However, this voting bloc is guaranteed to become more nuanced in the next elections because certain unprecedented events have caused a collapse of those erstwhile impregnable walls. There is a subset of this demography who will be more fluid with their choices because identity politics hasn’t in any way protected them from the same challenges faced by those outside their enclave. The swing votes’ effect: some trees in the forest community have gotten tired of voting for the axe-head simply because its wooden handle is one of them.

Please Pay For Me

For some, the next election is professional. Like we say on the very savage streets of Nigerian Twitter, some people are neither here for the oppressor nor for the oppressed. They just want to cut that cheque. They are neither here for good nor bad governance, their interest is majorly economic even though it’s not limited to that. Some will take certain positions on key issues, not out of personal conviction but just to fly a kite and as a posturing card with the hopes of being “carried along” if things pan out a certain way. For these people, it’s all business.

You don’t need to be told, most people have agenda to push and it’s well-oiled machinery, so whilst you’re outchea trying to present superior arguments, they are religiously committed to misunderstanding, misrepresenting, and misconstruing your views. It is part of their KPIs. This is one of the things that happens during election season all over the world, so it’s not exclusive to us. The game is the game. American political activist, Upton Sinclair, brilliantly described this business model, “it is difficult to get a man to understand something when his salary depends on his not understanding it.”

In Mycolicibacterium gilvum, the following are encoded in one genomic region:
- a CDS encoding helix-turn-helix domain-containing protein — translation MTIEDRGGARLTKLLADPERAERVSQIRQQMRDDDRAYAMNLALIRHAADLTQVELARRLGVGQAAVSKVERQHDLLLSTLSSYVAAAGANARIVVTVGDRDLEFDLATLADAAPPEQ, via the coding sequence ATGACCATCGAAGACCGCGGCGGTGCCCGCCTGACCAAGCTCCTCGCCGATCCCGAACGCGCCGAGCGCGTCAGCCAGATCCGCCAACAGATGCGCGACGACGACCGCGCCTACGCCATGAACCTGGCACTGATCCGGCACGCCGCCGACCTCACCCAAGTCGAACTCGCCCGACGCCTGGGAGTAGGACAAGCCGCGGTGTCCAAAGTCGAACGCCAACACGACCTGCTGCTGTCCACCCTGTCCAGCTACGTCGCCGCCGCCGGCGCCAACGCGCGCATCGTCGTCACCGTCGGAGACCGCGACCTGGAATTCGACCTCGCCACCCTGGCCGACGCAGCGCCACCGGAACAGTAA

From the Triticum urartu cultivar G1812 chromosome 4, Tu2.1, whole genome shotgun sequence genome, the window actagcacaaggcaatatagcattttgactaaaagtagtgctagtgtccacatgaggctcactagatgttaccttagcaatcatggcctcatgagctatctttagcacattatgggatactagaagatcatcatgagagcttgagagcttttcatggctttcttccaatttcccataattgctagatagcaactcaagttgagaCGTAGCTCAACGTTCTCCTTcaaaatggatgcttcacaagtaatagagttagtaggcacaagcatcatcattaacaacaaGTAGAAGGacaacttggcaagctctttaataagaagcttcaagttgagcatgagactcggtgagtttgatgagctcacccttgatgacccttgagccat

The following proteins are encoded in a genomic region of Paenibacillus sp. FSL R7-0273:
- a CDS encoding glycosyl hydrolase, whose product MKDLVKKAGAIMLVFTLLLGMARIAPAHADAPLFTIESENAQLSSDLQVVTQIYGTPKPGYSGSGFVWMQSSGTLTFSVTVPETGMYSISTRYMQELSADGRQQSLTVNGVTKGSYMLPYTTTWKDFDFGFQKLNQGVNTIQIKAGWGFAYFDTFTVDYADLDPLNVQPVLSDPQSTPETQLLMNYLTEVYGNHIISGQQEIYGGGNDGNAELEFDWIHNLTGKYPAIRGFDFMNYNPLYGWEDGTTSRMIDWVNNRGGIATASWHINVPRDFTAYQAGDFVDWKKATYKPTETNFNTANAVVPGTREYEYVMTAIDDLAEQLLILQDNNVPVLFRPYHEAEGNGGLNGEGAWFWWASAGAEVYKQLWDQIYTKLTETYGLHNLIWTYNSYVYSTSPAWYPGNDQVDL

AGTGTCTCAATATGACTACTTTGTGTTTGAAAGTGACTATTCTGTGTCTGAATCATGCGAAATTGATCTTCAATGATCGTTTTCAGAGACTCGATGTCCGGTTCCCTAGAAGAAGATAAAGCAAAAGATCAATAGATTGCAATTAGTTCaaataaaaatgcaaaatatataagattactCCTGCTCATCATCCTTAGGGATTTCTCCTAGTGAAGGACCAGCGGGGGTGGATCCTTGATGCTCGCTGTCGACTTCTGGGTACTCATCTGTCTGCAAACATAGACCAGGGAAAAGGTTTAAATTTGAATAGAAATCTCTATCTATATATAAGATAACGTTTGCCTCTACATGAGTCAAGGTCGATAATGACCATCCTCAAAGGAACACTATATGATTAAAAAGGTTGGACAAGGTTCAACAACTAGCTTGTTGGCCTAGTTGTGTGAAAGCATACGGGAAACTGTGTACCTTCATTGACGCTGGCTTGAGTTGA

The overwhelming desire by more electorates to actively participate in next year’s general elections is commendable; it’s a marked departure from the historical lack of enthusiasm that has seemingly greeted previous elections. People are smartening up to the notion that elections have consequences and decisions by public office holders have real implications in their personal lives. The Independent National Electoral Commission (INEC), amongst other critical stakeholders, for the most part, has complained about voter apathy, an abysmal signature that has plagued our electoral culture. Today, we seem to have an upsurge in voter registration and many things are responsible for that but I will narrow it down to three:

  • The fire brigade approach

Most Nigerians have a very interesting habit of waiting until the 11th hour before making important decisions. I know this because I am on this table myself. We have seen this happen with similar calls-to-action that were ignored for the longest time only for the gatekeepers to be flooded with last minutes submissions. Notwithstanding, INEC should have factored this into its operations, seeing as it’s a cultural phenomenon that transverses different national sign-ups.

  • Emergence of credible candidates

This is a straightforward rationale. When people have been serially disappointed by those they previously elected, a natural cynicism grows over time and except they are self-motivated citizens, they will not cross seven seas and seven mountains to exercise their democratic franchises. Candidates that inspire a sense of hope have a direct correlation to a spike in voter enthusiasm – it’s a very important causality.

  • Technical and administrative glitches